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De Clérambault's syndrome

Medical Professionals

Professional Reference articles are designed for health professionals to use. They are written by UK doctors and based on research evidence, UK and European Guidelines. You may find one of our health articles more useful.

Synonyms: erotomania (a delusion of passion), erotomanic delusion, paranoia erotica, psychose passionnelle

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What is de Clérambault's syndrome?

A form of paranoid delusion with an amorous quality. The patient, often a single woman (but cases in males are reported)1 believes that a very famous, or well respected person is in love with her. This condition was originally described by de Clérambault as having a phase of hope followed by a phase of resentment.

  • The victim of the delusion, with whom only a brief acquaintance exists, is usually older and out of their usual social circle. The victim may well be quite removed, such as a public figure in politics, on the screen, stage or television, or more local such as a doctor2 or priest.

  • There has usually been little, or virtually no contact and nothing has been done to stimulate or encourage such a belief.

  • The victim is at first unaware, but is later likely to be embarrassed by telephone calls, letters and amorous advances.

The condition is classified as a delusional disorder, with erotomania as a subtype in contemporary systems such as DSM-5 and ICD-11. It is often a neglected diagnosis in modern psychiatry.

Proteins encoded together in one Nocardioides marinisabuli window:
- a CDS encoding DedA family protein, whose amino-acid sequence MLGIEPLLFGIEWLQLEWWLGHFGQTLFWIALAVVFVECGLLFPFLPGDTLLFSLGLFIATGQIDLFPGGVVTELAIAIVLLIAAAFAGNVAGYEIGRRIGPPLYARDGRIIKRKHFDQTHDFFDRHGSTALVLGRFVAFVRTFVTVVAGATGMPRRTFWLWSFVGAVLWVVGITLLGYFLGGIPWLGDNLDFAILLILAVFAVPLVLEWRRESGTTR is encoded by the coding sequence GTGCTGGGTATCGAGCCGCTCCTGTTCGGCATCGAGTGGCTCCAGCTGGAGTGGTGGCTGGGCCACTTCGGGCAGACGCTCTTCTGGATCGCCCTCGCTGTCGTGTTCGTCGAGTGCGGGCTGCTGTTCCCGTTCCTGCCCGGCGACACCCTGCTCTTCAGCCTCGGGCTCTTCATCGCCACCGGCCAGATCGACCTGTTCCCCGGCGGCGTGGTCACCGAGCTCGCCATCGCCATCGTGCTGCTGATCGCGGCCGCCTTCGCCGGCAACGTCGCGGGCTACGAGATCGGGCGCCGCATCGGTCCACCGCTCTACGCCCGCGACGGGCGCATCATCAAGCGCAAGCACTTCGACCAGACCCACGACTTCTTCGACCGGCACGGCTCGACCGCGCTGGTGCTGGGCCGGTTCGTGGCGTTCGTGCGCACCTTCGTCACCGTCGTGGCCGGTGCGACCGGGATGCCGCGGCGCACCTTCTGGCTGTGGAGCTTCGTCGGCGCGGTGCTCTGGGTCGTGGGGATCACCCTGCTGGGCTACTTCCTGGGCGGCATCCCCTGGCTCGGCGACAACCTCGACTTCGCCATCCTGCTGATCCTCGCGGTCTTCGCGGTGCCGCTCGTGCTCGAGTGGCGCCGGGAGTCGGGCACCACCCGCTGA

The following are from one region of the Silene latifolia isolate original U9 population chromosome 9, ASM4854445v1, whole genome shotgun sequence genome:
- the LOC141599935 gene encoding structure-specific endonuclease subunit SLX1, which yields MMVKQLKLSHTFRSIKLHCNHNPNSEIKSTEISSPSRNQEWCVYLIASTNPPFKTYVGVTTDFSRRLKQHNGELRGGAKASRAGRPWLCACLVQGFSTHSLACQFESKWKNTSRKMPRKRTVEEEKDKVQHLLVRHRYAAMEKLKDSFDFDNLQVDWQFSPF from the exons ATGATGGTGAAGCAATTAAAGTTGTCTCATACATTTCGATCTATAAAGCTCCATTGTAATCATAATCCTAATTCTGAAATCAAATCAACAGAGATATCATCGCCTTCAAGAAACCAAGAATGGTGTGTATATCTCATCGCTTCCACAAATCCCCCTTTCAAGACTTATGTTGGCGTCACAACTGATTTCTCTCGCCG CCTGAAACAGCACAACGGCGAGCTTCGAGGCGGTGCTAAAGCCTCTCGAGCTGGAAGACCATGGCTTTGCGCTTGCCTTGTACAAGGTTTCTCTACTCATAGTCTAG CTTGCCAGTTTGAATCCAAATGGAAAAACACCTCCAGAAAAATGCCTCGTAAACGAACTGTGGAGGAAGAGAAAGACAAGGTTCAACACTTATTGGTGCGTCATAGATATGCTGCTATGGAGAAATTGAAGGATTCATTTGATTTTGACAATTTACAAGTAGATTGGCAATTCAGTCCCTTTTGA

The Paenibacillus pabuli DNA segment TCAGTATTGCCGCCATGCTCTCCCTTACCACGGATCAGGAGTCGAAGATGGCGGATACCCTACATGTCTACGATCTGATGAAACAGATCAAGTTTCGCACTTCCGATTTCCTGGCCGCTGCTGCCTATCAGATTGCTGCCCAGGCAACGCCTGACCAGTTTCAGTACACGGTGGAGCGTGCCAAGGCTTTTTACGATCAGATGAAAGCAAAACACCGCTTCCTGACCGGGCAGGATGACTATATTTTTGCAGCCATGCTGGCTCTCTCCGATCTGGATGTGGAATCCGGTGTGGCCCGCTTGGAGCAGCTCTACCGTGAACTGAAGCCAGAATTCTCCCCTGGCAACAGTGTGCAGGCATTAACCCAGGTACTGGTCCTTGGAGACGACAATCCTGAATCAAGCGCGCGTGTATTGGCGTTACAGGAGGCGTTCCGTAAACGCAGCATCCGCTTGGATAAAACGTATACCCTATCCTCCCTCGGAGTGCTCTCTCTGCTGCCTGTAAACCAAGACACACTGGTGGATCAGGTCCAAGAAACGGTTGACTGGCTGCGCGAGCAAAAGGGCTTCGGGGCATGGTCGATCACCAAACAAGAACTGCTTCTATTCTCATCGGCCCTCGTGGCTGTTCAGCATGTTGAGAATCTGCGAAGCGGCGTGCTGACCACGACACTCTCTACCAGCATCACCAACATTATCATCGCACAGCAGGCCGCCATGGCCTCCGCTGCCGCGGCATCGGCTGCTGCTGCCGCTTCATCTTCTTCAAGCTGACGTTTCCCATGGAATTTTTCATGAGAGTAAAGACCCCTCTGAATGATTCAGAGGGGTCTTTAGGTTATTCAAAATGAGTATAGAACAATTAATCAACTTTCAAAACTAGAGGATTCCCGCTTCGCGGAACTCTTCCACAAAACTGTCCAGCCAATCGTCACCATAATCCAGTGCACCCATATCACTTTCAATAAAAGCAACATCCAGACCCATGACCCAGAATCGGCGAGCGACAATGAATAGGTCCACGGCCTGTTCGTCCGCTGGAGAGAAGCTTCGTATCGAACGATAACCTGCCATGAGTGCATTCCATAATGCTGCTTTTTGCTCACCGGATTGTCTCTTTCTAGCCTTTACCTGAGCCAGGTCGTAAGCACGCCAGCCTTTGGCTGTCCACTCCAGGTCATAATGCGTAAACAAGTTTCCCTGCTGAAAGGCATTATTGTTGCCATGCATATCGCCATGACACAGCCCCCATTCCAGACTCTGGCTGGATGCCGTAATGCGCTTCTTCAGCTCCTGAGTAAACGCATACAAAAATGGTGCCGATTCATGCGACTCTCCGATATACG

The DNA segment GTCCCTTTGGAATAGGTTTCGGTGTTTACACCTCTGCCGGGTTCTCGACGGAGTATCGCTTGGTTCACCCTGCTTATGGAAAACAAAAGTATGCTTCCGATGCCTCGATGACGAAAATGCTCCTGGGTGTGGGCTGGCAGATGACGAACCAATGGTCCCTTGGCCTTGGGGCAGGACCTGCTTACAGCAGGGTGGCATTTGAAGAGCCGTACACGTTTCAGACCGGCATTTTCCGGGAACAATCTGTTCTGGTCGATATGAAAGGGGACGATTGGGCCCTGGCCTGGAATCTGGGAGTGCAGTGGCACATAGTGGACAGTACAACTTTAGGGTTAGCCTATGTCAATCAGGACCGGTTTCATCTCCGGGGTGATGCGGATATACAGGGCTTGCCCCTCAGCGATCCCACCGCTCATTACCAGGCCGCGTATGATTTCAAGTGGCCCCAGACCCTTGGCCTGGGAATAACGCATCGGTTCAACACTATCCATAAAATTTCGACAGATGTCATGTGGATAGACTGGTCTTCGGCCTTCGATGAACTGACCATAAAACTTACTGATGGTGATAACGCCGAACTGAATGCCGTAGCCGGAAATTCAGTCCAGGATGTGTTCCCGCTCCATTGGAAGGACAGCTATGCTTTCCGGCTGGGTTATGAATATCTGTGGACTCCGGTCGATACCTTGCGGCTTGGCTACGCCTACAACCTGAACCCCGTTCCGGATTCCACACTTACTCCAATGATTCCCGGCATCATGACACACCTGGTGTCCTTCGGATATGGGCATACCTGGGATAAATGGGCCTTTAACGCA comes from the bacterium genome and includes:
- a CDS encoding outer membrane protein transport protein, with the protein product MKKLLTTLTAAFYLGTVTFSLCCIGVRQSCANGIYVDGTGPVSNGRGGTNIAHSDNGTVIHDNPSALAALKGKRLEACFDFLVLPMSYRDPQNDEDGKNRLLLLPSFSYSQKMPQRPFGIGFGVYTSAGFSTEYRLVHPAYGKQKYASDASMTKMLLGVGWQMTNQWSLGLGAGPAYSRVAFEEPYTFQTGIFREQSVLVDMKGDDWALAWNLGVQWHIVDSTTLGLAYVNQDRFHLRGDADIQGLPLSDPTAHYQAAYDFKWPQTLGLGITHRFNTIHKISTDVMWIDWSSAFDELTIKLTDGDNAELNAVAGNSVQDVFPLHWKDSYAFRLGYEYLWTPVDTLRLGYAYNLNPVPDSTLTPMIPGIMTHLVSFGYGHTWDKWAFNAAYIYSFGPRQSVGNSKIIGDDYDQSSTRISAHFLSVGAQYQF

• Gaetan Gatian de Clérambault (1872-1934) was born near Paris and became successful in both medicine and art (many of his paintings are now in museums).

  • His work in psychiatry focused on hallucinations and delusions. He suggested that 'mental automatism' might be responsible for experiences of hallucination.4

  • De Clérambault described the syndrome in 1927 as 'psychose passionnelle'.5

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How common is de Clérambault's syndrome? (Epidemiology)

  • Age at onset is usually middle, or late adulthood and the course is variable.

  • The incidence of De Clérambault's syndrome is unknown but the prevalence of delusional disorder in the general population has been reported as approximately 0.05-0.10% of the population per year.6 It is much rarer than other psychiatric diagnoses.

  • Delusional disorders in general have a female:male ratio of 3:1.

  • Familial transmission is suspected and comorbidity (frequently mood disorders) may exist.

  • Subjects are often isolated, unemployed and with few social contacts.

De Clérambault's syndrome symptoms (presentation)7 8

  • The diagnosis of primary erotomanic delusions requires at least one month's duration of the delusion, otherwise generally normal appearance and behaviour and the exclusion of schizophrenia, mood disorder, substance-induced toxicity and medical disease.

  • Typically, patients are unaware of the psychiatric nature of the condition.

  • Usually the supposed lover is inaccessible - eg, a famous television performer whom they only sees whilst watching the television.

  • Social media use may be a contributing factor.9

  • Patients often believe that it is the subject of their delusion who is more in love with them than they are with him/her. They take great pride in this. They may feel that the subject cannot live happily without them.

  • Patients may believe that the subject of their delusion cannot make his/her feelings known because of various reasons - for example, difficulties in approaching them.

  • This type of delusional disorder may lead to stalking or other potentially threatening and dangerous behaviour.10 The police may become involved in trying to keep the patient from pestering the subject but this may be perceived as a paradoxical sign of affection.

  • The patient may continue to pester the subject and may develop delusions of persecution following the delusions of passion.

  • They may also be violent against those they believe stand in the way of their delusional love.